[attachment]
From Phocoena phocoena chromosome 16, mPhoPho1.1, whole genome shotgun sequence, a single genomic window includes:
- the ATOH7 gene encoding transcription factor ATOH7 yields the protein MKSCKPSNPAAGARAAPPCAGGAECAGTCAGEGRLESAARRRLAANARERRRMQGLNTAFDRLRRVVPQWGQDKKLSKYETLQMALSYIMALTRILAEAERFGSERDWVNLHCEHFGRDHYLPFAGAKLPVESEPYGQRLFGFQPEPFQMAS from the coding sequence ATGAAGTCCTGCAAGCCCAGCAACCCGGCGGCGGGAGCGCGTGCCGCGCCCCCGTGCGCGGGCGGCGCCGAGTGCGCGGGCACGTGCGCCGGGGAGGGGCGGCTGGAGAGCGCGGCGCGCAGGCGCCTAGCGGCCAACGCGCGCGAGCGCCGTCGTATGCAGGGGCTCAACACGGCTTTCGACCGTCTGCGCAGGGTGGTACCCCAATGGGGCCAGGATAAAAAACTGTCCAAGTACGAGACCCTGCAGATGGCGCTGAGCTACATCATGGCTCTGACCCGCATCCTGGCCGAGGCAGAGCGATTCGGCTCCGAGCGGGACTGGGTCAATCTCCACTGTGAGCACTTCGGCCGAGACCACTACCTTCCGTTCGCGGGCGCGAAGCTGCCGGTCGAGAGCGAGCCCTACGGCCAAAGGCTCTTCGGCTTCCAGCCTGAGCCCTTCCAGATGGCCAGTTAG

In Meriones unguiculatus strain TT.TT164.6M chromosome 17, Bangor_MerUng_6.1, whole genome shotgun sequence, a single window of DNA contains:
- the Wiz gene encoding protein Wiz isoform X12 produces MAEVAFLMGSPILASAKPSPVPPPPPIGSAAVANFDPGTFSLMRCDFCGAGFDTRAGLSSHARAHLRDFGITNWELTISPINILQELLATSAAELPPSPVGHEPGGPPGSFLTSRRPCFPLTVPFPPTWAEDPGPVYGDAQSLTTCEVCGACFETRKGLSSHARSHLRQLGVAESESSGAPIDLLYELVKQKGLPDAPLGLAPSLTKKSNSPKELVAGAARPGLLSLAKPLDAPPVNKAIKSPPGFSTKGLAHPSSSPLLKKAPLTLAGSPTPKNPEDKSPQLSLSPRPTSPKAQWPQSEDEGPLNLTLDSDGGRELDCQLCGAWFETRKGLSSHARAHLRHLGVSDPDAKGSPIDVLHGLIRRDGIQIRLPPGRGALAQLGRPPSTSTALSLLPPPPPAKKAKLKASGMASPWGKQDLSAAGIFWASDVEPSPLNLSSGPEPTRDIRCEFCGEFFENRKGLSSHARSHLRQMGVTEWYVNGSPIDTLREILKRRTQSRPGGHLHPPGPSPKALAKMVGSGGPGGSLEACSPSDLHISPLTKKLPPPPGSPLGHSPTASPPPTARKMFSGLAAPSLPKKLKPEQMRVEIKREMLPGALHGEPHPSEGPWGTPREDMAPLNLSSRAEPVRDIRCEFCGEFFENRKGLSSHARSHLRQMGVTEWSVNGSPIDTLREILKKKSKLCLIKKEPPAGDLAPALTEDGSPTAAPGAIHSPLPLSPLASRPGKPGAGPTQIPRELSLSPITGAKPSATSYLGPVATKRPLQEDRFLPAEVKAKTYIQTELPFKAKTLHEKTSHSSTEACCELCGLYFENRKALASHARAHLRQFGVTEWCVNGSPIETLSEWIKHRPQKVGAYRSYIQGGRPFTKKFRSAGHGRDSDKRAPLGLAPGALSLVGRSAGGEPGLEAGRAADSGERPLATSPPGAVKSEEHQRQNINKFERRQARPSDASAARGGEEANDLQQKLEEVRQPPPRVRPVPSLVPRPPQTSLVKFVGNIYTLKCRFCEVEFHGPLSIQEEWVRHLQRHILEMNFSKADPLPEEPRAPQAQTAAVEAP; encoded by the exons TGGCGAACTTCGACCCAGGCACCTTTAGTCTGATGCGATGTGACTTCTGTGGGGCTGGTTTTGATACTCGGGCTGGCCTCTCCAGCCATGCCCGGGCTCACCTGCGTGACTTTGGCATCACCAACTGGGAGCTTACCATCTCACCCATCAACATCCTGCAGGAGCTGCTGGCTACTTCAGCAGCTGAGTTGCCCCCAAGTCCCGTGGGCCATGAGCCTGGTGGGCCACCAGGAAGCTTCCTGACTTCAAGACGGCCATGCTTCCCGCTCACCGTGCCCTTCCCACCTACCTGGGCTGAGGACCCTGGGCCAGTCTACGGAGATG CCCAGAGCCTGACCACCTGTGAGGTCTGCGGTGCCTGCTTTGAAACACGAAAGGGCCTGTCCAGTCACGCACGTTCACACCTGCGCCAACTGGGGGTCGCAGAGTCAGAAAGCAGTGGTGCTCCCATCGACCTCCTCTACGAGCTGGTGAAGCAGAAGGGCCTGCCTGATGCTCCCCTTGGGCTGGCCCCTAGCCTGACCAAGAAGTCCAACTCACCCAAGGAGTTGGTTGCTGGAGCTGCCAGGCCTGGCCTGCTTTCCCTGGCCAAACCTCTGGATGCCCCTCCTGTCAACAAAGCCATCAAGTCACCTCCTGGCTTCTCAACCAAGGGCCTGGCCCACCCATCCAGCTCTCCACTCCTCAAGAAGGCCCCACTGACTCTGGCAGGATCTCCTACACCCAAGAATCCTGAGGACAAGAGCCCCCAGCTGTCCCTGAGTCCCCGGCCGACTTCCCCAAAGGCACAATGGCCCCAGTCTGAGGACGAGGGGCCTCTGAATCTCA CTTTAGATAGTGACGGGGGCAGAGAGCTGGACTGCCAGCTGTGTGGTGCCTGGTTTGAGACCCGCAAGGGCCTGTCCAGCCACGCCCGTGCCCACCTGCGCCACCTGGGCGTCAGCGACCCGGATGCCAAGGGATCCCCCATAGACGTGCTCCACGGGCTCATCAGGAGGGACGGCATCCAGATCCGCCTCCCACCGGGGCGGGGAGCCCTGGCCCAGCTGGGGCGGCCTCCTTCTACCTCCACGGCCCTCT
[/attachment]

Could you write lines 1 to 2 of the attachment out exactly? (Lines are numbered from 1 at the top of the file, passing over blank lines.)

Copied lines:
From Phocoena phocoena chromosome 16, mPhoPho1.1, whole genome shotgun sequence, a single genomic window includes:
- the ATOH7 gene encoding transcription factor ATOH7 yields the protein MKSCKPSNPAAGARAAPPCAGGAECAGTCAGEGRLESAARRRLAANARERRRMQGLNTAFDRLRRVVPQWGQDKKLSKYETLQMALSYIMALTRILAEAERFGSERDWVNLHCEHFGRDHYLPFAGAKLPVESEPYGQRLFGFQPEPFQMAS from the coding sequence ATGAAGTCCTGCAAGCCCAGCAACCCGGCGGCGGGAGCGCGTGCCGCGCCCCCGTGCGCGGGCGGCGCCGAGTGCGCGGGCACGTGCGCCGGGGAGGGGCGGCTGGAGAGCGCGGCGCGCAGGCGCCTAGCGGCCAACGCGCGCGAGCGCCGTCGTATGCAGGGGCTCAACACGGCTTTCGACCGTCTGCGCAGGGTGGTACCCCAATGGGGCCAGGATAAAAAACTGTCCAAGTACGAGACCCTGCAGATGGCGCTGAGCTACATCATGGCTCTGACCCGCATCCTGGCCGAGGCAGAGCGATTCGGCTCCGAGCGGGACTGGGTCAATCTCCACTGTGAGCACTTCGGCCGAGACCACTACCTTCCGTTCGCGGGCGCGAAGCTGCCGGTCGAGAGCGAGCCCTACGGCCAAAGGCTCTTCGGCTTCCAGCCTGAGCCCTTCCAGATGGCCAGTTAG